Every week, the Editor-in-Chief selects an Article of the Week from the current issue of BJUI. The abstract is reproduced below and you can click on the button to read the full article, which is freely available to all readers for at least 30 days from the time of this post.
In addition to the article itself, there is an editorial written by a prominent member of the urological community. These are intended to provoke comment and discussion and we invite you to use the comment tools at the bottom of each post to join the conversation.
If you only have time to read one article this week, it should be this one.
Shea P. Connell*, Marcelino Yazbek-Hanna*, Frank McCarthy†, Rachel Hurst*, MartynWebb*, Helen Curley*, Helen Walker‡, Rob Mills‡, Richard Y. Ball‡, Martin G. Sanda§, Kathryn L. Pellegrini§, Dattatraya Patil§, Antoinette S. Perry¶, Jack Schalken**, Hardev Pandha††, Hayley Whitaker‡‡, Nening Dennis†, Christine Stuttle†, Ian G. Mills§§¶¶***, Ingrid Guldvik¶¶, Movember GAP1 Urine Biomarker Consortium1, Chris Parker†††, Daniel S. Brewer*‡‡‡, Colin S. Cooper* and Jeremy Clark*
*Norwich Medical School, University of East Anglia, Norwich, †Institute of Cancer Research, Sutton, ‡Norfolk and Norwich University Hospitals NHS Foundation Trust, Norwich, UK, §Department of Urology, Winship Cancer Institute, Emory University School of Medicine, Atlanta, GA, USA , ¶School of Biology and Environmental Science, Science West, University College Dublin, Dublin 4, Ireland, **Nijmegen Medical Centre, Radboud University Medical Centre, Nijmegen, The Netherlands, ††Faculty of Health and Medical Sciences, The University of Surrey, Guildford, ‡‡Molecular Diagnostics and Therapeutics Group, University College London, London, §§School of Medicine, Dentistry and Biomedical Sciences, Institute for Health Sciences, Centre for Cancer Research and Cell Biology, Queen’s University Belfast, Belfast, UK, ¶¶Centre for Molecular Medicine, University of Oslo, Oslo, Norway, ***Nuffield Department of Surgical Sciences, University of Oxford, Oxford, †††Royal Marsden Hospital, Sutton and ‡‡‡Earlham Institute, Norwich, UK
To develop a risk classifier using urine‐derived extracellular vesicle (EV)‐RNA capable of providing diagnostic information on disease status prior to biopsy, and prognostic information for men on active surveillance (AS).
Patients and Methods
Post‐digital rectal examination urine‐derived EV‐RNA expression profiles (n = 535, multiple centres) were interrogated with a curated NanoString panel. A LASSO‐based continuation ratio model was built to generate four prostate urine risk (PUR) signatures for predicting the probability of normal tissue (PUR‐1), D’Amico low‐risk (PUR‐2), intermediate‐risk (PUR‐3), and high‐risk (PUR‐4) prostate cancer. This model was applied to a test cohort (n = 177) for diagnostic evaluation, and to an AS sub‐cohort (n = 87) for prognostic evaluation.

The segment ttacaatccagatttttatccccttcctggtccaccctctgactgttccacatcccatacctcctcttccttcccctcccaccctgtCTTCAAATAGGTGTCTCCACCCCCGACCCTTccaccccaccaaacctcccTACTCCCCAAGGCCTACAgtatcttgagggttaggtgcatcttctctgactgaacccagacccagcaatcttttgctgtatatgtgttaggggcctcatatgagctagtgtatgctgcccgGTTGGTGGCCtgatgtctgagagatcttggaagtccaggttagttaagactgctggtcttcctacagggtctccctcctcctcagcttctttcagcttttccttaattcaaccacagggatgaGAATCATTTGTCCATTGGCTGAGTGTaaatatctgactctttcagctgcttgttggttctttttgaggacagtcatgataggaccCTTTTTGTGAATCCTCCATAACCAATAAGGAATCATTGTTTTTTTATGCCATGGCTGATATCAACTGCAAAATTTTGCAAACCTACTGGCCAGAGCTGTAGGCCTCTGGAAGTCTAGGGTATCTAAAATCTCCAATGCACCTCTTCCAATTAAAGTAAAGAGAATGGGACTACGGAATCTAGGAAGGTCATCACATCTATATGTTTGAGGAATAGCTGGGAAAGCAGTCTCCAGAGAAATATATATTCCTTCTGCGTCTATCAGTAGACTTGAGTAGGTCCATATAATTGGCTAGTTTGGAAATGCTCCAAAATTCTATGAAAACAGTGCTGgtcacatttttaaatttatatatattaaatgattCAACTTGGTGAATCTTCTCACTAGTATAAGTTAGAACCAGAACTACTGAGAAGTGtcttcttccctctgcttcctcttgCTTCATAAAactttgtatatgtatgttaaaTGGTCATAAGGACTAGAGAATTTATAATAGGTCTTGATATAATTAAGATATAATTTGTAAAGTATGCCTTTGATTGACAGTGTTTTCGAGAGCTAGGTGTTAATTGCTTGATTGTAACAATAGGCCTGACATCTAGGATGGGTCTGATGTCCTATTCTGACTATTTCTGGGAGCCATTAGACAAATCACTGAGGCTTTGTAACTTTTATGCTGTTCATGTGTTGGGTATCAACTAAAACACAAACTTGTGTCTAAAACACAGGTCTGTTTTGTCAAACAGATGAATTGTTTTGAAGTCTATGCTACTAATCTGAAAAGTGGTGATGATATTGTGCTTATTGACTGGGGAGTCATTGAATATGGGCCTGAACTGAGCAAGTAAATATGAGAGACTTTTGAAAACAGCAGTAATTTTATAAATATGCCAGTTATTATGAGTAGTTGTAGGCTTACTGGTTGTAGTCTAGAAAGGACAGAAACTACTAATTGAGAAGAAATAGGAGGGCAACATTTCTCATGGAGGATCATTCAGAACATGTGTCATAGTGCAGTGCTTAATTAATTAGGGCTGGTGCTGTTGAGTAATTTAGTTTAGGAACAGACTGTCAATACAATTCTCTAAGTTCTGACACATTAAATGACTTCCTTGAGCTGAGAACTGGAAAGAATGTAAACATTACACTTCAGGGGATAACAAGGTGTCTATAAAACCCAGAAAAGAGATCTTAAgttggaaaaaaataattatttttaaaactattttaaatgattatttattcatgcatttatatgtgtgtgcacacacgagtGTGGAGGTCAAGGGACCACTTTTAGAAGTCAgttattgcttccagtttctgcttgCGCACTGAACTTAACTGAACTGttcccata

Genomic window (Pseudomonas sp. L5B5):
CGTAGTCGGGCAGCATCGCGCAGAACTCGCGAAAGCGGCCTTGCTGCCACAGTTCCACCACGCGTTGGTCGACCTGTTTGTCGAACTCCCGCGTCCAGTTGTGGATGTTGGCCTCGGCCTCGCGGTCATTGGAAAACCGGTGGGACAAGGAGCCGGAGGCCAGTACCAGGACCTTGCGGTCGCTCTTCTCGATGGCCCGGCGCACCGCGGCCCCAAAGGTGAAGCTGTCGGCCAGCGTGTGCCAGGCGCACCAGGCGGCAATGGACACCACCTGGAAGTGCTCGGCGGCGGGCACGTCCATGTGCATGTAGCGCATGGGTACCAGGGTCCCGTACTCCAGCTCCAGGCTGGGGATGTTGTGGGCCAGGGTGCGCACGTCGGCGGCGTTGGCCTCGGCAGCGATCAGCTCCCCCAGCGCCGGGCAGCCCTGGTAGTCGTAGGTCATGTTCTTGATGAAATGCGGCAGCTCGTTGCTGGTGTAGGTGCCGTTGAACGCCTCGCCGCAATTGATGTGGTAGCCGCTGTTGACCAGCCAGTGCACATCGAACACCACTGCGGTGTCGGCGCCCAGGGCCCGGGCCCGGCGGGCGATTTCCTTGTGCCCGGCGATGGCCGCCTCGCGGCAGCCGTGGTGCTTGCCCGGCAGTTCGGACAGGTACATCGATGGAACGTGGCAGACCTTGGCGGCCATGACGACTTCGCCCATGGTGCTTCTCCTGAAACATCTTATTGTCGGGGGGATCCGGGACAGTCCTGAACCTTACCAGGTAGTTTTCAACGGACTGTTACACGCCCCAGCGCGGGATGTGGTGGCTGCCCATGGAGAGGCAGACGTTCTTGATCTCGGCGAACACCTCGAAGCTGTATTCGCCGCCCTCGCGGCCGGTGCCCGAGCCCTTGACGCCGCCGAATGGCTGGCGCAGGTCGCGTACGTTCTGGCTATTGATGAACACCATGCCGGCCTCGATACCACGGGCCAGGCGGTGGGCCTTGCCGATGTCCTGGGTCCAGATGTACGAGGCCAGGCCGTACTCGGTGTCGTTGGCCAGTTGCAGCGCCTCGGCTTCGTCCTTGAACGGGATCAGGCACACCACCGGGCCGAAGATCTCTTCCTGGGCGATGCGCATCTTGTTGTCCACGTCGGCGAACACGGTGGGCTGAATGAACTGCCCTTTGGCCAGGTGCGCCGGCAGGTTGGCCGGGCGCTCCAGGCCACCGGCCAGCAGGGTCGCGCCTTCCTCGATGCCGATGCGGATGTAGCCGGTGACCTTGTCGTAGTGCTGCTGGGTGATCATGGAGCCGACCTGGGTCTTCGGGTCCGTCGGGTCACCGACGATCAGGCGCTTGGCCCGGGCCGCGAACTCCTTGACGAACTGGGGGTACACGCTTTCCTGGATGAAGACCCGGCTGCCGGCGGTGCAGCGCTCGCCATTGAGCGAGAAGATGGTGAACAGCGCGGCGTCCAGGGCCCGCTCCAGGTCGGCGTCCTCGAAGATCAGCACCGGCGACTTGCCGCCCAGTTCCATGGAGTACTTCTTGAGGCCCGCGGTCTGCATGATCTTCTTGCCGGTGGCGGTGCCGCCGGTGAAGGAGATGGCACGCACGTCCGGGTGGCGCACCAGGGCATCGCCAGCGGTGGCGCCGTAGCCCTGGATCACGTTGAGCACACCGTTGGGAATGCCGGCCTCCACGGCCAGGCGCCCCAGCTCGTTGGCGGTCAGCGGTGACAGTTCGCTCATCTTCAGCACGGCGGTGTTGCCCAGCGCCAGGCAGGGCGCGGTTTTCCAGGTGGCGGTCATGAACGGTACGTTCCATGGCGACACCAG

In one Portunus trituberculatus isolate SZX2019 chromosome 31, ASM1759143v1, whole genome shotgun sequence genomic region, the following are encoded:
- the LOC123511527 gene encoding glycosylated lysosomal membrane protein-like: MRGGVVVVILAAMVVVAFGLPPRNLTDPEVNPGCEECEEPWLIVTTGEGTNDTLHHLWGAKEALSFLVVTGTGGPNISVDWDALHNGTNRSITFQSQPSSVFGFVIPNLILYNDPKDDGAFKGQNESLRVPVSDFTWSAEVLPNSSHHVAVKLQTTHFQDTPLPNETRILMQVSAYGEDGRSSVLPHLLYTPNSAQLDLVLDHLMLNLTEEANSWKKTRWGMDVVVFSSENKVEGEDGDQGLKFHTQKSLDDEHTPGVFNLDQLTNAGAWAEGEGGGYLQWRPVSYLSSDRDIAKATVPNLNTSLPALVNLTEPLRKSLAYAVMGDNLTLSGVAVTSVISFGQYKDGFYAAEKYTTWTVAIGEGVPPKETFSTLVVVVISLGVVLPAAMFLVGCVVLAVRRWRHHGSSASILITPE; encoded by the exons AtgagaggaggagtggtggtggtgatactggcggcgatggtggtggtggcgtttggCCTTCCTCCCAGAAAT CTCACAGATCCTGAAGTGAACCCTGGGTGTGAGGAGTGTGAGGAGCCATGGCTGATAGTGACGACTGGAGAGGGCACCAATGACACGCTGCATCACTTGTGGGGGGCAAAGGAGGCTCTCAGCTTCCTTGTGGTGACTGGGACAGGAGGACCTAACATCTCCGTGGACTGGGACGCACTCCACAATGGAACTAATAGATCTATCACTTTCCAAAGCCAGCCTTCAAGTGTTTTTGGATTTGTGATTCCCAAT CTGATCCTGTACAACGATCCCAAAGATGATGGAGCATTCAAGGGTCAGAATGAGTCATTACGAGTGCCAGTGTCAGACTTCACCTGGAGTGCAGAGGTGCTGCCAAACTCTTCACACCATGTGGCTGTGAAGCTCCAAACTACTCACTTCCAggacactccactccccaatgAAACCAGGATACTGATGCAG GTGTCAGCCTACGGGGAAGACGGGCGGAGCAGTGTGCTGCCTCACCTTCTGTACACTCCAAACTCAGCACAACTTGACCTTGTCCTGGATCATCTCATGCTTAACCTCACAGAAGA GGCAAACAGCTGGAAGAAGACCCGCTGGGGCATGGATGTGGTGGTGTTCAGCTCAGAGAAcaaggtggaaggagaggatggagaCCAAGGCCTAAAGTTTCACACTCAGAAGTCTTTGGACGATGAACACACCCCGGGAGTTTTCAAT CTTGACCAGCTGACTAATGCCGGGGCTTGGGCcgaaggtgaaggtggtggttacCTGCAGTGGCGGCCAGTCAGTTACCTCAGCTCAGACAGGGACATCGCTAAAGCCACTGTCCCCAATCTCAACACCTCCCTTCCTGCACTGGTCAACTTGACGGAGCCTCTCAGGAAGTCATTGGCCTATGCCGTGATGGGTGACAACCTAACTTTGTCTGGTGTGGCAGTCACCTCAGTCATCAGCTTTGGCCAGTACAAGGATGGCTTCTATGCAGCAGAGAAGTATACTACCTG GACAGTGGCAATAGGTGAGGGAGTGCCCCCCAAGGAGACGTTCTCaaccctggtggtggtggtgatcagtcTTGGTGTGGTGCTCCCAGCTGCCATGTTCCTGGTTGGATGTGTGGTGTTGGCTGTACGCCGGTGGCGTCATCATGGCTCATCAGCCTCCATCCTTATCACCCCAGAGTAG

Table 2. NanoString gene probes incorporated by LASSO regularization in the final optimal model used to produce the prostate urine risk signatures
Each PUR signature was significantly associated with its corresponding clinical category (P < 0.001). PUR‐4 status predicted the presence of clinically significant intermediate‐ or high‐risk disease (area under the curve = 0.77, 95% confidence interval [CI] 0.70–0.84). Application of PUR provided a net benefit over current clinical practice. In an AS sub‐cohort (n = 87), groups defined by PUR status and proportion of PUR‐4 had a significant association with time to progression (interquartile range hazard ratio [HR] 2.86, 95% CI 1.83–4.47; P < 0.001). PUR‐4, when used continuously, dichotomized patient groups with differential progression rates of 10% and 60% 5 years after urine collection (HR 8.23, 95% CI 3.26–20.81; P < 0.001).
Urine‐derived EV‐RNA can provide diagnostic information on aggressive prostate cancer prior to biopsy, and prognostic information for men on AS. PUR represents a new and versatile biomarker that could result in substantial alterations to current treatment of patients with prostate cancer.